Next, rinse this part of the drivetrain with a gentle stream of water. And if you’re still seeing muck on the chainrings and the other parts, brush it off and rinse again.
Then, take the rear wheel (you removed it, right?) and squirt a couple of drops of dish soap onto the cassette. Next, use a brush with tough bristles to scrub crud off the cassette.
To reach dirt in hard-to-reach areas of the cassette, use an old toothbrush. Once you’re done brushing the cogset, give it a rinse or two.
Step 6: Clean Your Bike’s Frame
At this juncture, turn to the clean soapy solution in the second bucket. Dip a clean sponge into the water and start soaping up the frame. When washing your bike’s frame, start from the front going backward.
The next thing you should do is to clean brake pads if your bike features caliper brakes. To clean the brake shoes, use the abrasive side of your sponge.
Step 7: Clean the Tires and Rims
To clean the tires, spokes, and rims, it’s best to use a brush with longer, softer bristles. Such a brush faces little trouble when it comes to reaching even the furthest nooks and crannies.
So, dip your brush’s bristles into the second bucket, the one you used to clean the frame above. Brush the rim and tire starting where the valve sits.
Once you finish cleaning one side of the wheel, flip it so you can clean the other side. Work the hub and spokes, too.
Repeat this step for the front wheel as well.
Step 8: Reattach the Wheels and Lube Things Up
Now, mount the wheels back on. To check if the drivetrain operates properly, turn the cranks a couple of times. If everything is OK (it should be if you reassembled the bike correctly), use a soft cloth to dry the bike.
Alternatively, leave your bike to dry in the sun. But nice expensive bikes can get stolen, you know. So, keep an eye on that bike.
Can you believe that the U.S. cycling black market is a $500 million market? And did you know that roughly 2,000,000 American cyclists lose their bikes each year? Those are mind-boggling stats.
So, protect that lovely bike from theft in every possible way. You may want to join 529 Garage, an organization that helps fight off bike theft in the U.S.
Finally, lube the chain and you’re done! Make sure to use a bike-specific lube, and don’t overdo the oiling. Check the section above where I recommended the best bike chain lubes for different weather conditions.
8 Bike Cleaning FAQs
Here’s a list of 8 frequently asked questions in relation to cleaning a bike. In case there’s an important question that I left out, feel free to ask in the comments section below. I respond to everyone that leaves a biking-specific question on this outdoor recreation site.
1.How Do I Deep Clean My Bike?
To deep clean your bike, you should use every supply and equipment designed to make the job easier. It’s hard to deep clean a bike without using a high-quality bike-specific pressure washer. Such a bike pressure washer demonstrates excellence when it comes to removing mud and dirt. You also can’t deep-clean a bike without removing the wheels first.
Using a bike-specific pressure washer does the job without damaging your bike’s bearings or striking grease off. But for a real deep clean, you must combine pressure washing with hand washing. Combining machine-washing and hand-washing helps you clean reachable and not-so-reachable areas.
2.Can I Wash My Bike with Dish Soap?
Yes, you can wash your bike using diluted dishwashing soap.
3.Can I Hose Down my Bike?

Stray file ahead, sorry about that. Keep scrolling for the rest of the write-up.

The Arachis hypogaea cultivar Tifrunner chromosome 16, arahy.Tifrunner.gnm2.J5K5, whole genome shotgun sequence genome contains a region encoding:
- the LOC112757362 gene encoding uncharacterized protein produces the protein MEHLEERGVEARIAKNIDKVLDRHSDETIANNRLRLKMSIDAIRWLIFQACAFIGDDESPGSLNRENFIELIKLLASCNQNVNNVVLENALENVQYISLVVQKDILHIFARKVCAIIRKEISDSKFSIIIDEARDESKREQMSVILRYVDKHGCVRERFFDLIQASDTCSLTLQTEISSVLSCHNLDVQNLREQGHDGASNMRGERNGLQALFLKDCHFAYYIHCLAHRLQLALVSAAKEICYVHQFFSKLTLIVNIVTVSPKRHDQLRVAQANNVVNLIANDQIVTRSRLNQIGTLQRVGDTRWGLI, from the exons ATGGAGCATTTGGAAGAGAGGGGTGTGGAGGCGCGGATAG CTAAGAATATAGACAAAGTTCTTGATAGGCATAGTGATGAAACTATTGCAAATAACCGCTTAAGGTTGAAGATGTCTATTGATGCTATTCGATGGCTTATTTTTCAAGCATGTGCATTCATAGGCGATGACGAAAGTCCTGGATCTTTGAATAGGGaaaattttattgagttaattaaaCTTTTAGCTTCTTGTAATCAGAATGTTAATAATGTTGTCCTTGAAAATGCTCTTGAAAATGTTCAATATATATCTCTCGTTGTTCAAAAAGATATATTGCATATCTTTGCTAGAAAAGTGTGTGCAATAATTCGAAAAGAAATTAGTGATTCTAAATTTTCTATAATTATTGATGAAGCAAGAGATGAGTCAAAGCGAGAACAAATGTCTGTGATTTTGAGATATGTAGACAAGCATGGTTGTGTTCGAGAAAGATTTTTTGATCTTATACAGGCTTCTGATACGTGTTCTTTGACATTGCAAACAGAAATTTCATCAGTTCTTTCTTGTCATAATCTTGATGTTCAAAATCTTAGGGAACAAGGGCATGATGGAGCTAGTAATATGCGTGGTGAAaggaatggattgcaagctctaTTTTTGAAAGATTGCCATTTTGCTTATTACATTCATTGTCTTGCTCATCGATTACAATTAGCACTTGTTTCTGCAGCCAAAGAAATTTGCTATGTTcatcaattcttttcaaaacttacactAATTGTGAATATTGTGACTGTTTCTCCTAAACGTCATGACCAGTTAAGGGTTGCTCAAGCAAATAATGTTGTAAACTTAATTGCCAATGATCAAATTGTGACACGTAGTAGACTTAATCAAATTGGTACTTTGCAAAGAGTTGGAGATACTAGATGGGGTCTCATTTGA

Yes, you can. However, you must exercise great care as hosing down your bike with water under too much pressure can be destructive. If you can afford it, consider buying a good bike jet washer. A bike-specific washer provides noticeably less pressure than a standard pressure washer.
Why a bike-specific pressure washer? A bike-focused pressure washer’s design prevents it from striking grease off your bike’s bearings. The best options I’ve seen claim to be gentle enough that you can use them on your pup!
4.How Do I Clean My Bike Like a Pro?
Have the right supplies and then follow a proper cleaning procedure. With the right knowledge and strategy, you’ll handle the clean like a pro.
5.What’s the Best Bike Cleaner?
Many bike general cleaners are available on the market. The Pedros Green Fizz 11 is probably the best of the best. And the Fenwicks Disc Brake Cleaner is a great option for cleaning disc brakes. Look around online and you should easily find a couple of other good general bike cleaners.
6.What Household Items Can I Use to Clean My Bike?
Your dishwashing soap is one of the household items you can use to clean your bike. You can also use WD40 on your bike since WD40 is a degreaser to clean various moving parts of your bike.
But while you can use WD40 as a lubricant, that’s not a good idea. That’s because WD40 is a dirt and grime magnet. Plus the lubing powers of this household item don’t last.
Cola, lemon juice, and vinegar are other household items you can use on your bike. These gentle acidic household items can help you remove rust from a chrome frame — to some extent.
7. Is WD40 Good for Bike Chains?
No, WD40 isn’t much of a lubricant. This household item is more of a degreaser and rust remover and less of a bike lubricant.
8. How Often Should I Lube My Bike Chain?
Bike chain lubing frequency depends on how often you ride. Assume all you demand of your bike is 5-10 miles each week and you mostly ride in good weather. In that case, it could be months before your chain starts craving more lube. And if you average about 25-30 miles each week, lubing twice each month should work just fine. But if you’re a biking maniac who puts 40-50 miles on their bike each ride, better lube for each trip.
How to Give Your Bike a Deep Clean: Summary
Cleaning a bike may seem like a daunting task at first. But once you know what to do and how to to do it, it stops feeling so intimidating.
So, follow the bike cleaning procedure described above and see how easy it is to care for your bike.
Remember, caring for your bike can make it last a tiny bit longer. It can also help enhance your bike’s overall performance. Now, stop browsing around and start cleaning that bike….now.